Among the many e-mail in my inbox this week, I found one from Tourism Ireland alerting me to the fact that this year marks the 150th anniversary of the birth of William Butler Yeats (1865-1939). It seemed appropriate, then to post a Yeats poem as my Tuesday Poem this week. Yeats was the first Irishman to be awarded the Nobel Prize for literature, in 1923. His early work drew heavily on Irish mythology and folklore, while later work was more politically influenced.

For more Tuesday Poems, visit the main hub site.

Tuesday, April 14, 2015

Tuesday Poem: Wahine Smoking, by Ruth Arnison

Wahine Smoking

My favouritest thing at that Olveston place was
that old guy's painting of the wahine.

Some of the kids didn't think much of it but I
reckon she looked real cool.

The teacher said, look what happens to you girls
if you smoke - that wahine is only 18.


We all laughed, cos he's a right clown our teacher.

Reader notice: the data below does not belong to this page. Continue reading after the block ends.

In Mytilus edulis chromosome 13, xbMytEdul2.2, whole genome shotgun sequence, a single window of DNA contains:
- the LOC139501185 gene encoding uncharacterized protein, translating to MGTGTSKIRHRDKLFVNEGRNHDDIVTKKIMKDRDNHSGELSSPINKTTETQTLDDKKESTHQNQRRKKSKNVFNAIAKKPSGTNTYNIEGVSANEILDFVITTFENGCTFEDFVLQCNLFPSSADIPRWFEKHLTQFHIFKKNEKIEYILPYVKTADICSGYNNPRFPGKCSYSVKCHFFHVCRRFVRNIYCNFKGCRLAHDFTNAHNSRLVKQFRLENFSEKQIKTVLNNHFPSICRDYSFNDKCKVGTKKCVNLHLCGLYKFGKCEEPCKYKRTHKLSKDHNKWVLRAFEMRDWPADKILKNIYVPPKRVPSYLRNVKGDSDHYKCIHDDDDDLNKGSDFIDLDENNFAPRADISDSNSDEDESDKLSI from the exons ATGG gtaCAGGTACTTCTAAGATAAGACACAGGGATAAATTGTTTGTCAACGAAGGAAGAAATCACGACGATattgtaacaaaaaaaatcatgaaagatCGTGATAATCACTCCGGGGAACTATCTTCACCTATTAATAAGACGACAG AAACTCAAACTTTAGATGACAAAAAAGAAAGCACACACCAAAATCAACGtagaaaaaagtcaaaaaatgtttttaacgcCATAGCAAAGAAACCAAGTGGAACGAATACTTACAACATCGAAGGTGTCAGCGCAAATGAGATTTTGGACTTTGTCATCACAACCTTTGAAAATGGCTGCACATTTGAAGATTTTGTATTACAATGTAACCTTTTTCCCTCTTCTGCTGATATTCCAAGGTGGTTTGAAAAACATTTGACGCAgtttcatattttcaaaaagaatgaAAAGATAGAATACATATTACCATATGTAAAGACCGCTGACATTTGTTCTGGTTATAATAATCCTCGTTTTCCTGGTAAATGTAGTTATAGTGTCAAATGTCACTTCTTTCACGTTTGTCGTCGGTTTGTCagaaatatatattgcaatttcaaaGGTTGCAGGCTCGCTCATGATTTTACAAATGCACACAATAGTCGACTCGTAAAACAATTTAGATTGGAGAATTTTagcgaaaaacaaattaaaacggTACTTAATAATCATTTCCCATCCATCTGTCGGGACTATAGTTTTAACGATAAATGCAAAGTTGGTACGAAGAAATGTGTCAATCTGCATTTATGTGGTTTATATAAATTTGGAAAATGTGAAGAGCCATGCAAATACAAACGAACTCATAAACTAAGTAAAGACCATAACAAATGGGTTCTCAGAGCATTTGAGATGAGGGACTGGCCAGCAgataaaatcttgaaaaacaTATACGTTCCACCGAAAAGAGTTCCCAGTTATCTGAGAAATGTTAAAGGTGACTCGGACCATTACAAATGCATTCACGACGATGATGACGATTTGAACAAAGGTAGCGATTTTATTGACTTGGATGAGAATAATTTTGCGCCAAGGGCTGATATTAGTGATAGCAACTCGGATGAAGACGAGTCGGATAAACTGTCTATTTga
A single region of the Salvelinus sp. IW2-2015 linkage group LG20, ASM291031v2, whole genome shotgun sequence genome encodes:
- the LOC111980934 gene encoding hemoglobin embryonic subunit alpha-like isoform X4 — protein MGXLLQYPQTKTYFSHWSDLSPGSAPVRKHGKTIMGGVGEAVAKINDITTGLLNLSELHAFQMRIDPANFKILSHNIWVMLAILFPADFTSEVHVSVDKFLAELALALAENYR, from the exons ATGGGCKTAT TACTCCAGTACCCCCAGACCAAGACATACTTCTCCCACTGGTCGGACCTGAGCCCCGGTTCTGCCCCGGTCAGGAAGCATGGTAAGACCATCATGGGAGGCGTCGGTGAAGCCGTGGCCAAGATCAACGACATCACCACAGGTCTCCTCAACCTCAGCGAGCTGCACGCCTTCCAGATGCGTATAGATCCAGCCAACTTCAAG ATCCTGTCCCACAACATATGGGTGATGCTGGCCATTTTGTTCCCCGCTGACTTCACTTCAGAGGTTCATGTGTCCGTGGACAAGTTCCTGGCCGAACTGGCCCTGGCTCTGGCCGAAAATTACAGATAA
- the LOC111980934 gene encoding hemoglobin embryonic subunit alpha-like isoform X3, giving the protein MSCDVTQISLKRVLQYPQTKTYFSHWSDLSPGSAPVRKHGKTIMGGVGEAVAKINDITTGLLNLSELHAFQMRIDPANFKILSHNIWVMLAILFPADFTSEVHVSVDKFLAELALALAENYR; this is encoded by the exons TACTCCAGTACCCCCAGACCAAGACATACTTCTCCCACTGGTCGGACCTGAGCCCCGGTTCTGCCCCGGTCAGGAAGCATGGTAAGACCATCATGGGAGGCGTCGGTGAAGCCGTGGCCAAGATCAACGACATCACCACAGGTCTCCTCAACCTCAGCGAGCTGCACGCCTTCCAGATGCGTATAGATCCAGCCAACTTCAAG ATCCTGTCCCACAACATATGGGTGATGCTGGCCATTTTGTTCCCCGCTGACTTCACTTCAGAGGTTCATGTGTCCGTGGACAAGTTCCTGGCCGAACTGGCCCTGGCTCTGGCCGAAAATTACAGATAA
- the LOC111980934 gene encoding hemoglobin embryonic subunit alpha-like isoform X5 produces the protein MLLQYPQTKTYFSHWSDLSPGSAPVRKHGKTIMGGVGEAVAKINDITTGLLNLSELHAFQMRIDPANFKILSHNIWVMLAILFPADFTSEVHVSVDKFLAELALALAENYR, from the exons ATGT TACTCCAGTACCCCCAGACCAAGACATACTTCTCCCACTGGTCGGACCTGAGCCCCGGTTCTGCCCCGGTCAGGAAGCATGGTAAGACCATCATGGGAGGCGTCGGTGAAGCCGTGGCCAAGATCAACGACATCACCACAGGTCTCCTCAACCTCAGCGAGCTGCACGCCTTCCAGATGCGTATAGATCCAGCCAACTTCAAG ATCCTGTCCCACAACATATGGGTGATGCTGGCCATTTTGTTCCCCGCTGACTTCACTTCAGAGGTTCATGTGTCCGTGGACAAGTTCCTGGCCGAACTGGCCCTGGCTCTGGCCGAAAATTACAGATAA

Katie May don't always pick up things real quick
and she said,

What school did that kid go to sir? Must've been
a cool one letting her have tats AND jewellery.


We all laughed our socks off and Katie May went,
what, what are you lot laughing at?

The guide just smiled and asked us to follow her.
They must hear a right load of old bosh,
those guides.

In 2014 Ruth Arnison invited artists to create works responding to poems written during her term as poet in residence at Olveston, Dunedin’s historic home. She marked the end of her residency by publishing the artworks and poems in a book, organising an exhibition, a poetry performance and a Questions and Artists session at Olveston. See the blog here.

Other poems in the book respond to works on display at Olveston House. I enjoyed the above poem based on a painting by C F Goldie, with its air of eavesdropping on a tour group of school children, and their reactions to the historic house.

Ruth works part time as the admin person for a research project at Otago University. She is the editor of Poems in the Waiting Room (NZ).

For more Tuesday Poems, visit the main hub site.

Wednesday, April 08, 2015

Origami Easter Rabbit